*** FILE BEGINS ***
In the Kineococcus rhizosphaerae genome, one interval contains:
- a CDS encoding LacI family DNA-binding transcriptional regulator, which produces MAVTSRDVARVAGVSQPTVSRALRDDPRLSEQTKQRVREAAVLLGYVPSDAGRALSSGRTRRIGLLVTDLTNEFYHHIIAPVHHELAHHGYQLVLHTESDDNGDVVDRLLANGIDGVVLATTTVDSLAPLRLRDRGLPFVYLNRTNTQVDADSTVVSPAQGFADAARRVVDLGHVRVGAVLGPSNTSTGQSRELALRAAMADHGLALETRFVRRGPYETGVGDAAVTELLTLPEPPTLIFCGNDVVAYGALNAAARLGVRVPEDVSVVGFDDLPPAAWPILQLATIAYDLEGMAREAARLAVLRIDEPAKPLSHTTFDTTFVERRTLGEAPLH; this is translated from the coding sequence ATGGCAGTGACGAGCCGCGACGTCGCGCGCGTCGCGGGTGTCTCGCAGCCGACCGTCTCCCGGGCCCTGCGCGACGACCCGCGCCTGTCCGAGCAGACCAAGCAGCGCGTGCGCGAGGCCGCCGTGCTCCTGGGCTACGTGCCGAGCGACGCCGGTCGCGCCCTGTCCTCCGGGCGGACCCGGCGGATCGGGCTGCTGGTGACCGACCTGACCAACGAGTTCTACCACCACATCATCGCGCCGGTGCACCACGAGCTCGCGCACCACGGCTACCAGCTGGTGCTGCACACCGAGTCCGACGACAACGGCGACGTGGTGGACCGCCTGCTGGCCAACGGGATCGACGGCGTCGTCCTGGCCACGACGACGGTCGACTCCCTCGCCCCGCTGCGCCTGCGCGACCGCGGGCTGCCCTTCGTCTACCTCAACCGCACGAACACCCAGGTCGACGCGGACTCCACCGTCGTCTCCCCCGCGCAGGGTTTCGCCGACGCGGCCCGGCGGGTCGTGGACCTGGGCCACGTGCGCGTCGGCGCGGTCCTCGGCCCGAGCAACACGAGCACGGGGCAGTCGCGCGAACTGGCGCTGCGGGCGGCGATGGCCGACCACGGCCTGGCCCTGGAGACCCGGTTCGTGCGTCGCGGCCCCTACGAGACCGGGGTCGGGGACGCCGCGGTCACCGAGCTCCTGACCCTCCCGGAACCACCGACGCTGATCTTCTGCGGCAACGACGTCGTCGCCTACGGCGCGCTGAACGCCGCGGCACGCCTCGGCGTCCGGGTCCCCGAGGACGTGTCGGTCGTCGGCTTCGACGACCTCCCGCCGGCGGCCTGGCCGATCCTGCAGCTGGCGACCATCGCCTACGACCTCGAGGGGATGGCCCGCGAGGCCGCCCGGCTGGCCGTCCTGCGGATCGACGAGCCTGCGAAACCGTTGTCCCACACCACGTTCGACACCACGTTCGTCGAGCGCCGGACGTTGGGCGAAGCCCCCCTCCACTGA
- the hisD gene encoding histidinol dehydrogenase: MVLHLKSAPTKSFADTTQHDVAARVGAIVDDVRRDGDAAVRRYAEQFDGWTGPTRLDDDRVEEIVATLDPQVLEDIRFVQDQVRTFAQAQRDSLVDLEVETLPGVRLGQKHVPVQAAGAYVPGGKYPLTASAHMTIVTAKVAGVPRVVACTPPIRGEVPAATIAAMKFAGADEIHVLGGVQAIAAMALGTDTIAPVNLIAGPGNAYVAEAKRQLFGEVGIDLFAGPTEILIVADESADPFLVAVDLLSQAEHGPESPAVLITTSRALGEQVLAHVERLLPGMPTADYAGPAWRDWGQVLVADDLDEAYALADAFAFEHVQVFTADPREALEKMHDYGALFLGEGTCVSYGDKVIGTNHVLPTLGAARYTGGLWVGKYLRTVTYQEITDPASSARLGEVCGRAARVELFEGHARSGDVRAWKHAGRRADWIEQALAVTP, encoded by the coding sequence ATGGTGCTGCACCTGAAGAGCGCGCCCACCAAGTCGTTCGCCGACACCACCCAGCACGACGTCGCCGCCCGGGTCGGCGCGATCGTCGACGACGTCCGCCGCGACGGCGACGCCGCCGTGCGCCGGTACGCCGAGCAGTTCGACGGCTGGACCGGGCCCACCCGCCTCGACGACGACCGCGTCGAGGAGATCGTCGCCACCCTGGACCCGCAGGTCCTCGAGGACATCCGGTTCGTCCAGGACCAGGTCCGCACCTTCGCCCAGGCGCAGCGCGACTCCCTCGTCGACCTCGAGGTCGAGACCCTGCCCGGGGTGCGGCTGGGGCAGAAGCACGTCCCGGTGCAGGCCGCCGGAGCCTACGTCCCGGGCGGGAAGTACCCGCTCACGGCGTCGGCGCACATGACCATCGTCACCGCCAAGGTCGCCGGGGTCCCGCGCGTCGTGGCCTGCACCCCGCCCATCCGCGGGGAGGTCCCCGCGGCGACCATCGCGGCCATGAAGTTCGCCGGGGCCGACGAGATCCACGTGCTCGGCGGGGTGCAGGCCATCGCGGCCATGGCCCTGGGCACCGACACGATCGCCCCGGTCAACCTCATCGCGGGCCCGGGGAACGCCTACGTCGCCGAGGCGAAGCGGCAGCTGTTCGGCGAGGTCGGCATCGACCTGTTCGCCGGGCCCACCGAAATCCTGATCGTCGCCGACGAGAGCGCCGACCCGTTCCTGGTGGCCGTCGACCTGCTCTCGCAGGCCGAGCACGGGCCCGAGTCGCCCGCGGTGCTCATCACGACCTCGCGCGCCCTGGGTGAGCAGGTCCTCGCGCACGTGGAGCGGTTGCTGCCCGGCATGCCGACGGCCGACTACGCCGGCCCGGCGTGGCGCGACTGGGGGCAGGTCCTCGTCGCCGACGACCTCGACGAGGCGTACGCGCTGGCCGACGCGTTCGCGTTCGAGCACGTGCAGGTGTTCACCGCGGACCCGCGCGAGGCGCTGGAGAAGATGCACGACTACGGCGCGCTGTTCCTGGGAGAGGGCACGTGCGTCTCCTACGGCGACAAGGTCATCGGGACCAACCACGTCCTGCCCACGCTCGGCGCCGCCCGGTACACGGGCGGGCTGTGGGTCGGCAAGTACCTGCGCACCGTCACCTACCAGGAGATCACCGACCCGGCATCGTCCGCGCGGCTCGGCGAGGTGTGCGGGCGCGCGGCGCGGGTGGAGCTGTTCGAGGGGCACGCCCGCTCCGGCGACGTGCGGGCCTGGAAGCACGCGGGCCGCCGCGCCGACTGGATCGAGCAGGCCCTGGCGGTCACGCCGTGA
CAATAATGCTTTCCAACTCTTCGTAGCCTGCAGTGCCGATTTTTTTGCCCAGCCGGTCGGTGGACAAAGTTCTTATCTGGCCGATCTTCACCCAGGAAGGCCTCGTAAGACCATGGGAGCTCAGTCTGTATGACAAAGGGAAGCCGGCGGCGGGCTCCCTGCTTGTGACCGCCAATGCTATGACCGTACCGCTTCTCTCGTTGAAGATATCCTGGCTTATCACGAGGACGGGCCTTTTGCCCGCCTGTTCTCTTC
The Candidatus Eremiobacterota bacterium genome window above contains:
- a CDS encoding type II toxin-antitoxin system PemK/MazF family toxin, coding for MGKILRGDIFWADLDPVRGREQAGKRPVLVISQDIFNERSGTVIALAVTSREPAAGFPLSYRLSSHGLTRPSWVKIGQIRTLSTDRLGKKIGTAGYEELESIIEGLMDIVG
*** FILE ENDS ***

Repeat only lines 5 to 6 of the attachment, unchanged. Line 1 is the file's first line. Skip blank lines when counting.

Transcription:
The Candidatus Eremiobacterota bacterium genome window above contains:
- a CDS encoding type II toxin-antitoxin system PemK/MazF family toxin, coding for MGKILRGDIFWADLDPVRGREQAGKRPVLVISQDIFNERSGTVIALAVTSREPAAGFPLSYRLSSHGLTRPSWVKIGQIRTLSTDRLGKKIGTAGYEELESIIEGLMDIVG